One of the joys of the holiday season is rediscovering the dining-room table. Cleared of all the homework, craft projects, laundry, unpaid bills and dust, it gleams again, but it is barren. In anticipation of holiday feasts and in gratitude for the months of ignominious service, it deserves some decorating.
Usually armloads of flowers and candles will suffice, but that can get expensive and there is the matter of those unpaid bills. So this year a centerpiece that can go through the holidays and then on to New Year's with a minimal amount of expense seemed to be in order. A trip to the craft stores yielded the basic elements that provided a foundation for three seasonal centerpieces.
The base for all three projects:
A pedestal made of two mirrors and three inexpensive glass candlesticks was the basis for all three centerpieces. Because there are cats in the house, I used epoxy to glue the candlesticks to the top mirror. Mirrors were used instead of plain glass as the reflections helped to fill the space, but clear glass would work as well. A garland of green beads was draped around the edge of the top level and held in place with small green ribbons that were taped to the mirror. Spring green is a popular color this year, and it works well with brown, dark red and silver. These are the colors I looked for when shopping the craft stores.
Two bags of potpourri with large seedpods, and chunks of god-only-knows-what were found at Garden Ridge, a discount home store — one bag was primarily brown, orange and red, the other green and ivory.
A large swag from Hobby Lobby provided most of the other elements. It had silver poinsettias, silver stems, green and gold leaves, and dark evergreen needles. The total was truly heinous but when deconstructed, the pieces were separated into three piles of like colors. The green and gold leaves were combined with the brown and orange potpourri chunks. The red potpourri was singled out and all the silver bits went into the pile for New Year's. Some of the ivory chunks of potpourri were put with the red, and the rest with the silver. The remainder, the indiscriminate colors — too orange, a dreary beige or dark green — were taken outside, piled onto a dropcloth and spray-painted either red or silver.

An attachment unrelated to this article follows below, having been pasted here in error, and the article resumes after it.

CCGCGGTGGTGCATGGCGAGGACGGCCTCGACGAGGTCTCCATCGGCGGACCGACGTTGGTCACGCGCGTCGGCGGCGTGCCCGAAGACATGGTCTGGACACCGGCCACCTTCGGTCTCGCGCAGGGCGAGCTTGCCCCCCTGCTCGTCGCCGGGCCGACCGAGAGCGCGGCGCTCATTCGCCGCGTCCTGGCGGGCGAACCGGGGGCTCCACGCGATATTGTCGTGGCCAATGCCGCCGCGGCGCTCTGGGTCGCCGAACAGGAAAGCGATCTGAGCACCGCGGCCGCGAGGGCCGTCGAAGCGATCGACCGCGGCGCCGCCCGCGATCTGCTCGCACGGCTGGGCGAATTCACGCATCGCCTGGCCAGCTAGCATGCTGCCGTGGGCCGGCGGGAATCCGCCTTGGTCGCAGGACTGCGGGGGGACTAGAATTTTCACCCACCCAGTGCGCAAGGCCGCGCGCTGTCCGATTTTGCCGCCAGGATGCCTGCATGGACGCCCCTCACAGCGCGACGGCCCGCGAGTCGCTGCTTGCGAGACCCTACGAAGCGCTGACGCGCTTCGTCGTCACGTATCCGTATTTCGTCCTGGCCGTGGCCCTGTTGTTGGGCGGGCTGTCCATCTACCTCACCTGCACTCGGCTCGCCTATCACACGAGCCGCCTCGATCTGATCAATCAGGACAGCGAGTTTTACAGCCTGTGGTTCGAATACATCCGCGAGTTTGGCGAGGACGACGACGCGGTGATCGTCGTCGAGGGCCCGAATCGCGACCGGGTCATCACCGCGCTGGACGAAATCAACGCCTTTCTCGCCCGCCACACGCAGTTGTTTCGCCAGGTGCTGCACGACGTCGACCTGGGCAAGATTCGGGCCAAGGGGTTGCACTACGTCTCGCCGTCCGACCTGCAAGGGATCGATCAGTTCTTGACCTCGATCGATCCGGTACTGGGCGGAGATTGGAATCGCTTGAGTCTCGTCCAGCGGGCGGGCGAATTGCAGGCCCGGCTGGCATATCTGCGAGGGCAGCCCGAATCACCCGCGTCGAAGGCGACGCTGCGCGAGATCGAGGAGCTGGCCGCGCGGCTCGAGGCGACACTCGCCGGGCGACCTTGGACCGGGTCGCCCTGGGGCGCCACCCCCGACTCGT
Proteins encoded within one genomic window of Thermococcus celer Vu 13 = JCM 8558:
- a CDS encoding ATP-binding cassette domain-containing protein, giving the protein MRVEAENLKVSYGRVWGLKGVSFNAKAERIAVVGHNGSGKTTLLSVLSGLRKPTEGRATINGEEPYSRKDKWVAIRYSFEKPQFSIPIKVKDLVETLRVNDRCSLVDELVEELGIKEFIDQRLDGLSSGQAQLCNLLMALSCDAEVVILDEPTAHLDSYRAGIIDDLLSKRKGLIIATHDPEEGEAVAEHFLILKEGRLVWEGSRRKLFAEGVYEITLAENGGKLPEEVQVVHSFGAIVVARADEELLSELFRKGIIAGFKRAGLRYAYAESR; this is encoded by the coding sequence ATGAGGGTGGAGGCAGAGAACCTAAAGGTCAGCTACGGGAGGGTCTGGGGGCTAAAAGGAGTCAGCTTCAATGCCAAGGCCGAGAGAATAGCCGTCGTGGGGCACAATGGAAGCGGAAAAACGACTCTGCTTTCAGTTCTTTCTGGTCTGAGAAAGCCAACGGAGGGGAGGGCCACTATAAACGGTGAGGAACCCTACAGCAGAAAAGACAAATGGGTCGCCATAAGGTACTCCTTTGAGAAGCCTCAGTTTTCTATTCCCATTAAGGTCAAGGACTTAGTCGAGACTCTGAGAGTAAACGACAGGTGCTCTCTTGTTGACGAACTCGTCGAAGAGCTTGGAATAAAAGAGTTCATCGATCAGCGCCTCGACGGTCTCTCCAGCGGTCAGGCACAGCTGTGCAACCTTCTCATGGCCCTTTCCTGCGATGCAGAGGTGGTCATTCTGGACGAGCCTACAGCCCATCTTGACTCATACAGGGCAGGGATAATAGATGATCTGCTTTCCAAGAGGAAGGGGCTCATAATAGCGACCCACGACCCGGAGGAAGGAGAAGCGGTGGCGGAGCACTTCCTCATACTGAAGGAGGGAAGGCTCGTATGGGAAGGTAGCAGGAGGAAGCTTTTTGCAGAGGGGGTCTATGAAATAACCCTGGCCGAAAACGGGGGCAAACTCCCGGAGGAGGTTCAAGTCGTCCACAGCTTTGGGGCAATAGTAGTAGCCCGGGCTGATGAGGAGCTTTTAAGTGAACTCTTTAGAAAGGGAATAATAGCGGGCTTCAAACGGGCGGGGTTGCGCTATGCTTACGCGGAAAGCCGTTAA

I looked through the cupboards to see what could be repurposed from crafts past. Always do this before embarking on a craft project; it's often amazing to see what you already own or can reuse. I found tea lights, votive holders and tall candlesticks. Brown and green tapers were purchased, red votives and small white tea lights were leftovers from last year. Pine cones were found in the back yard. They were divided into three groups: one was left brown, and one pile was painted red, the other silver. There were plenty of acorns, too, but they looked too small to make much of a visual presence so a bag of walnuts was procured at the local farmers market. The walnuts were left au natural or painted red or silver. (When spray-painting, it is not necessary to completely cover the dried botanical components, it's better to let some of the natural color show through. It gives the pieces more dimension. )
Still, more filler was needed, and some feather boas (one brown and one white cut into two pieces) seemed an inexpensive solution, although clippings from the nandina, photinia or boxwoods in the yard also could have been used but would need to be replaced periodically. The elements that were photographed can last for years. Staying power was a primary consideration.
Assembling the Christmas centerpiece: Top layer: three small fish bowls, red votives, one tall votive holder, one tea light, green reindeer moss
Bottom layer: Red and ivory potpourri, red pine cones, red walnuts, a few green and gold leaves
Assembling the New Year's centerpiece: Top layer: Four tall votive holders, four tea lights, white boa, silver poinsettia, ivory-colored potpourri, silver walnuts
Bottom layer: silver poinsettias, silver stems, silver potpourri, silver pine cones, ivory potpourri chunks, white boa.
Tallying up the costs
Elements used for all centerpieces:
14-inch hexagonal mirror, Garden Ridge, $5.99
12-inch round mirror, Garden Ridge, $5.99
8-inch glass candlesticks, Garden Ridge, 3/$2.97, $8.91
Green bead garland, Hobby Lobby, $6.99
Ribbon, Joann's, $2
Floral swag, Hobby Lobby, $20
Potpourri, Garden Ridge, 2/$7.99, $15.98
Walnuts, local farmers market, $5
Additional costs per centerpiece
Small glass fish bowls, Garden Ridge, 2/$3.99, $7.98
Red votives, Ikea, $1
Reindeer moss, Hobby Lobby, $4.97
Tall tea light holders, Garden Ridge, 4/$3.99, $15.96
White boa, Joann's, $3.99